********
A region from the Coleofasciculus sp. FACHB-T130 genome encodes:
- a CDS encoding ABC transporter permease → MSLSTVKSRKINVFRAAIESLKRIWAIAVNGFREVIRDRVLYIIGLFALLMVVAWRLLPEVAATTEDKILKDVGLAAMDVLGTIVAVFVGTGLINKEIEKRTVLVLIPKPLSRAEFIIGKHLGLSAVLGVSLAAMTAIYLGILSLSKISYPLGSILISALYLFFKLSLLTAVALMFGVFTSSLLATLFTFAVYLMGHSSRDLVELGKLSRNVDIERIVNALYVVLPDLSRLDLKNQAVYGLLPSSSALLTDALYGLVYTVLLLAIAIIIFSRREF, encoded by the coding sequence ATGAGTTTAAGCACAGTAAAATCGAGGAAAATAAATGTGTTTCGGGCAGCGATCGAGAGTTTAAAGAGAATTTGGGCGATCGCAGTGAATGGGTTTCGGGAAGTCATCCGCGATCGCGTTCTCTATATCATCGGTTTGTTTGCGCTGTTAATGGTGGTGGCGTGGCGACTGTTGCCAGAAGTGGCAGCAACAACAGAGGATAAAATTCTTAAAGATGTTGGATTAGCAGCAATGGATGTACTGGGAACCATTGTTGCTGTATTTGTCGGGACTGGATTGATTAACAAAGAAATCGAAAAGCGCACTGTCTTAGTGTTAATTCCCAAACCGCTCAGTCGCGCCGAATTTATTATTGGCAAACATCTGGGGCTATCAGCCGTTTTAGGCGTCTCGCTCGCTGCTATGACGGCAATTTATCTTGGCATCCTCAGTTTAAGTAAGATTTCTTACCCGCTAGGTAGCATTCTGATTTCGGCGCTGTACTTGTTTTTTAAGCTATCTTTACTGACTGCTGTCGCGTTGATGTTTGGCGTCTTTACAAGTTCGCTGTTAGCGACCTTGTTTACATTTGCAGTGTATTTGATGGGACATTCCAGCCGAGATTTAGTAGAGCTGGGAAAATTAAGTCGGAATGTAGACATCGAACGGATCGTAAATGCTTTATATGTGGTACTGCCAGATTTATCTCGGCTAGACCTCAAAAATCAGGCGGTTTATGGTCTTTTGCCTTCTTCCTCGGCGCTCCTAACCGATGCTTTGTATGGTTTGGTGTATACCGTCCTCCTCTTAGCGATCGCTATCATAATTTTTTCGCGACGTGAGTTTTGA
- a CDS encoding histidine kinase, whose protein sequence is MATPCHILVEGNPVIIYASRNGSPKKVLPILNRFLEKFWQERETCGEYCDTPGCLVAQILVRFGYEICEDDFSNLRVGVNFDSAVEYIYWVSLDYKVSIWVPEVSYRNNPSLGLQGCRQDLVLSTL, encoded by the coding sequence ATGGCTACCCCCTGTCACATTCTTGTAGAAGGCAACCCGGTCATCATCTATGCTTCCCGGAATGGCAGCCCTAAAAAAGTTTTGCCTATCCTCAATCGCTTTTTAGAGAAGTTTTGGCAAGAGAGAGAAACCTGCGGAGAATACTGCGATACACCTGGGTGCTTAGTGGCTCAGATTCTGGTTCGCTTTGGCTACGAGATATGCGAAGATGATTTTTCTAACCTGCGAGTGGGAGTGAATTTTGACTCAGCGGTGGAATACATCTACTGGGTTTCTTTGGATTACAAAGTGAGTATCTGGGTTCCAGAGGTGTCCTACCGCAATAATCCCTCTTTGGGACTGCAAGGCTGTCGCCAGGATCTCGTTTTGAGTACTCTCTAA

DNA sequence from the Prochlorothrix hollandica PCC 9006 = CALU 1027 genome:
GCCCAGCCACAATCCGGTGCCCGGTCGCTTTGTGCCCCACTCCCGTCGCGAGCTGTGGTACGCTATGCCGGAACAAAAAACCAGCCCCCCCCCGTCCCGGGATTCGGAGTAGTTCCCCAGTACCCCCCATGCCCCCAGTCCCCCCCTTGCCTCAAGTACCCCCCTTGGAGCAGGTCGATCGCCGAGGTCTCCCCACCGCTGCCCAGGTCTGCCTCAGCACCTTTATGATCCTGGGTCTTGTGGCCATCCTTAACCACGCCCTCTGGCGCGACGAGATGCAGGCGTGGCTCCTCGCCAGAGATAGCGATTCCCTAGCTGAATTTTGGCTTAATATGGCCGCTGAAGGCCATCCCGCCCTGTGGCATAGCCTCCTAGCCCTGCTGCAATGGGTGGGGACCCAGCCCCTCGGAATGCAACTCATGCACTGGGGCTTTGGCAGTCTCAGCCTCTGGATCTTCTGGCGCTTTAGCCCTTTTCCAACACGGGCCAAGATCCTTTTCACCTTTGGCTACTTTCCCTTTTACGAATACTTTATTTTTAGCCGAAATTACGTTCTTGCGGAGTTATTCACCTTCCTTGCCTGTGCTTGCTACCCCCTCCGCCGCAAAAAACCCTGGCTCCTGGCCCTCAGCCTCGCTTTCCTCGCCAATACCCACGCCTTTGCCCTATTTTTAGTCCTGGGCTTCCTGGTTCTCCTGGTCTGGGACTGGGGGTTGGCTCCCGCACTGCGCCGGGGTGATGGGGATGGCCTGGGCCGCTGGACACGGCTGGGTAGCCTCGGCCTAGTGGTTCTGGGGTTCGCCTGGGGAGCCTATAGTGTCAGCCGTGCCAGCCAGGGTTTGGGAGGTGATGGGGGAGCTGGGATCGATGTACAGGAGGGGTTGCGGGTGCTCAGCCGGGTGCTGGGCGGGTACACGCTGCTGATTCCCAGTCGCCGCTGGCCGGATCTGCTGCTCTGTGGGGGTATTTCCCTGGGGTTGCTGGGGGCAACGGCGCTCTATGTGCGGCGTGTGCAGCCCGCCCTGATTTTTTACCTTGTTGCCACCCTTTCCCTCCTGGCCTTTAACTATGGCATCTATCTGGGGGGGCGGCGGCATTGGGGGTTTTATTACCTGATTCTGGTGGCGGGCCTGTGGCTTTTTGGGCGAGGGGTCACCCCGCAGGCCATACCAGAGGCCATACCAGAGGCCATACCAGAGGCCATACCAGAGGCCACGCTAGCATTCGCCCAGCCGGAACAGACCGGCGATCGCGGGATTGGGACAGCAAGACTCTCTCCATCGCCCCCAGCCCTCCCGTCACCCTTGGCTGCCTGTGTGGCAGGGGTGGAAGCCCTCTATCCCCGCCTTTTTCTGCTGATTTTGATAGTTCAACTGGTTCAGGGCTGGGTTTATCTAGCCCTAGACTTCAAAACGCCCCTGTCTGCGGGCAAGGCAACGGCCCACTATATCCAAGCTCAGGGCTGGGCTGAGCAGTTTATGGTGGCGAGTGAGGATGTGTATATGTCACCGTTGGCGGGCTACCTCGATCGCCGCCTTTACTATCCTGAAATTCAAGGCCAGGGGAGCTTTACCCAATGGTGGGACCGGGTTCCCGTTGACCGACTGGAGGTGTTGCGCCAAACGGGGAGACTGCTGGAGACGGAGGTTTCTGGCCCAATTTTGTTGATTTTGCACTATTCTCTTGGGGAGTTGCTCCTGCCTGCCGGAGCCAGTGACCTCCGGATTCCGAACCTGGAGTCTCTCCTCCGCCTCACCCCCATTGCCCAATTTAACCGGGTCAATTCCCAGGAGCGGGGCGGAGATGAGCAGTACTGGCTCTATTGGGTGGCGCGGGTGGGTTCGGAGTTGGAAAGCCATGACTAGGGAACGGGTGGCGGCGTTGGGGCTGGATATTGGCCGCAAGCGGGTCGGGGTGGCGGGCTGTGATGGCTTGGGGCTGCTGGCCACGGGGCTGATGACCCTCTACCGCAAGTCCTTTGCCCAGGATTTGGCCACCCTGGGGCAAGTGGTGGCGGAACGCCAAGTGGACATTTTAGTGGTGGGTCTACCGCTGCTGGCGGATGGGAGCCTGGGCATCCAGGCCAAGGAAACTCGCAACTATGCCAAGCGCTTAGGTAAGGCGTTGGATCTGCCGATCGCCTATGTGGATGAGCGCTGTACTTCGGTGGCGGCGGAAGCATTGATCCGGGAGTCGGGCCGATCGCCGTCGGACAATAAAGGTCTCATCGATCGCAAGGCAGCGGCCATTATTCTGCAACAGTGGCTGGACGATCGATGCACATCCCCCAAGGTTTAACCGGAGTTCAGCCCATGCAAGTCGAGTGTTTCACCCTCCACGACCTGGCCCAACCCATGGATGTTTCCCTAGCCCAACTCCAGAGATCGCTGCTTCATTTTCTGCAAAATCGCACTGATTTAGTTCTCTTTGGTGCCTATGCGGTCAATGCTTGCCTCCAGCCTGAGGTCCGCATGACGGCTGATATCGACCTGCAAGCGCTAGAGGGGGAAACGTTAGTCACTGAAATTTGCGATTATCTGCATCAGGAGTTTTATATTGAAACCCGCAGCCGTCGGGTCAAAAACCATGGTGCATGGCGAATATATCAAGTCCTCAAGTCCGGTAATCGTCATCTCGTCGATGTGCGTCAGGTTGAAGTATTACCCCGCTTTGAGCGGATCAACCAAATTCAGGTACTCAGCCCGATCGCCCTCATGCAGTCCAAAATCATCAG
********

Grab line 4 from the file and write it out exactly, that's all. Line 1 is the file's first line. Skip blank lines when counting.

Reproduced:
DNA sequence from the Prochlorothrix hollandica PCC 9006 = CALU 1027 genome: